N.T. Wright comments on the killing of Osama bin Laden over at Ruth Gledhill’s blog.
I hear Wright’s objections and I am no fan of American exceptionalism. The point I would like to make is that this is not really exceptional but typical of how governments go after terrorists. The UK and other governments spasmodically engage on seek and destroy missions in other countries where the goal is to terminate rather than capture terrorists. Israel does it all the time and they are not alone. To give an example, an SAS hit team killed three IRA members in Gibraltar in 1988. In terms of the degree of force applied, in the 1980 siege in the Iranian embassy in London all but one terrorist was shot and killed by the SAS who had explicit orders to take no prisoners! You can pursue terrorists with a Tomahawk missile or a special forces hit team, but the result is the same. It is important to remember that under the Laws of Armed Conflict that terrorists are not subject to the protection of the Genevan conventions because they do not qualify for its provision (long story, but it’s true). For this reason, the rules of engagement given to soldiers dealing with terrorists are usually different from that during conventional warfare or peace keeping operations.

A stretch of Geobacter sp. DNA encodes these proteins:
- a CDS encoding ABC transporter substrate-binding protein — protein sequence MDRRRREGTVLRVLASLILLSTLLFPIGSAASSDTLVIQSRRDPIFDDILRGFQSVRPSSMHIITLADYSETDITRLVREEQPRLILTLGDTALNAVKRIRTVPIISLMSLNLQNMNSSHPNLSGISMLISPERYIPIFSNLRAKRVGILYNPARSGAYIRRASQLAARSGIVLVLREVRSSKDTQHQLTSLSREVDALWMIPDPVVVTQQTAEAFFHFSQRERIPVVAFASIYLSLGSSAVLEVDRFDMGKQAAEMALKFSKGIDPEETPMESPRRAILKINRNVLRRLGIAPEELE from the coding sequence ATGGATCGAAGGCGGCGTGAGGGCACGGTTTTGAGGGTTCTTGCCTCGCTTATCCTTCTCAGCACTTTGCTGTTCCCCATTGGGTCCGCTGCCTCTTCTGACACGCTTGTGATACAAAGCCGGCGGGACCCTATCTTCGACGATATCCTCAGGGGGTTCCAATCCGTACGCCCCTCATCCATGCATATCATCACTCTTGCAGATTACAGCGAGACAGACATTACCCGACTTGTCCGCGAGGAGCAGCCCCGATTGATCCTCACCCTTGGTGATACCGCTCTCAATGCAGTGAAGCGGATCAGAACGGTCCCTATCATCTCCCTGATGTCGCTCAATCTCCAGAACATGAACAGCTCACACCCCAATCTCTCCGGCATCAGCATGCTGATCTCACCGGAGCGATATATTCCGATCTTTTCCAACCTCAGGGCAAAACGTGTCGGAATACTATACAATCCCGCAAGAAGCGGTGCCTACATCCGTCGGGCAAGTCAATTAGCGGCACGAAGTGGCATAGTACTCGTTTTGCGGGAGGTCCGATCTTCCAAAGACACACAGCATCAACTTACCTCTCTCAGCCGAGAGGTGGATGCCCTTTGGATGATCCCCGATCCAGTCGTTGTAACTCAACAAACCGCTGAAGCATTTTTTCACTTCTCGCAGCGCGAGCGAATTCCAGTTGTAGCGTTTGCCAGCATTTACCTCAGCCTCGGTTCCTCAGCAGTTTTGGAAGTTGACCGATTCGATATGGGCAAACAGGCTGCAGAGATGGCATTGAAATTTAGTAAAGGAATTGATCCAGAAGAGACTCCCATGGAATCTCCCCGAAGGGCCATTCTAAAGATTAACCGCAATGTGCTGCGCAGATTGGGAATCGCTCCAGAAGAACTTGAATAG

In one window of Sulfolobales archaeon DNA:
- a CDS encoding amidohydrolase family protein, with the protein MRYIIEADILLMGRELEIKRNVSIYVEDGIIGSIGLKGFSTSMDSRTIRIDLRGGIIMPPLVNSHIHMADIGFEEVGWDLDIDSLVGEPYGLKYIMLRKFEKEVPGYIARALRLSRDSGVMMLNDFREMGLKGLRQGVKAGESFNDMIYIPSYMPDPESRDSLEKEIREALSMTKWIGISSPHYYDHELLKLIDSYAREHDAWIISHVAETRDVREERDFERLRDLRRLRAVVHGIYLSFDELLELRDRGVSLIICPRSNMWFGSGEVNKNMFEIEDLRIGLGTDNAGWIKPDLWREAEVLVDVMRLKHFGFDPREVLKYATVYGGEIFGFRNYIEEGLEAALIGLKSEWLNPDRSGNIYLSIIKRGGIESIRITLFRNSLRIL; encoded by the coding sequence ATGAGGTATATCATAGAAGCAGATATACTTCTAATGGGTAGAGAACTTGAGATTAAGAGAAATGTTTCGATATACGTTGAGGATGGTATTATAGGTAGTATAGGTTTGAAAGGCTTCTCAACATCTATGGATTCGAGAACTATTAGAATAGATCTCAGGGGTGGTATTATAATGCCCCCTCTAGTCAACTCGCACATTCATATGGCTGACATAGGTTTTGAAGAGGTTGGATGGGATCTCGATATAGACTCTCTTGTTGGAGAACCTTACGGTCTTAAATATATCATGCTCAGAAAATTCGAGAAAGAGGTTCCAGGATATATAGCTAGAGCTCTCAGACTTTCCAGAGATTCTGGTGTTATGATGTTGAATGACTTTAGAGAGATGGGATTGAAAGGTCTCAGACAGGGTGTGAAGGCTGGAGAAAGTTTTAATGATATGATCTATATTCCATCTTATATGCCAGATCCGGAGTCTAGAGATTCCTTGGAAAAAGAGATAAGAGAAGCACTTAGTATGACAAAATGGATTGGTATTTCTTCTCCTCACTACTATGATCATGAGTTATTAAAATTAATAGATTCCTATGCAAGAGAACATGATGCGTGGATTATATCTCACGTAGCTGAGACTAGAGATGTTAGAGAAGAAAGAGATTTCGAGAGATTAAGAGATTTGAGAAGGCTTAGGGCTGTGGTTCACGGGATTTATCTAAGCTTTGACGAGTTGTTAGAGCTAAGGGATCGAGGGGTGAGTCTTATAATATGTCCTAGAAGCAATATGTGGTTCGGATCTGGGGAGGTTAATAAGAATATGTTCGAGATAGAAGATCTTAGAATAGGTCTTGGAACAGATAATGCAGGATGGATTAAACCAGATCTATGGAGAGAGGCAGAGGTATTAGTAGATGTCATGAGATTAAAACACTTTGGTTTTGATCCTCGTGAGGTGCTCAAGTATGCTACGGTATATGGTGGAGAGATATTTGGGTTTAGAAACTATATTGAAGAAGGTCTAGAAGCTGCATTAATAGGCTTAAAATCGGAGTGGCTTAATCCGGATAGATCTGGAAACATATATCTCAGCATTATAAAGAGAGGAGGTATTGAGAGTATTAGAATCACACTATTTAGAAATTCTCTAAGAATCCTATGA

There are questions of legality and morality about war, how warfare is conducted, and how Christians tackle these tough ethical issues. For all of its limitations, I still think Just War Theory is the best way to go and provides the framework for us to approach this subject.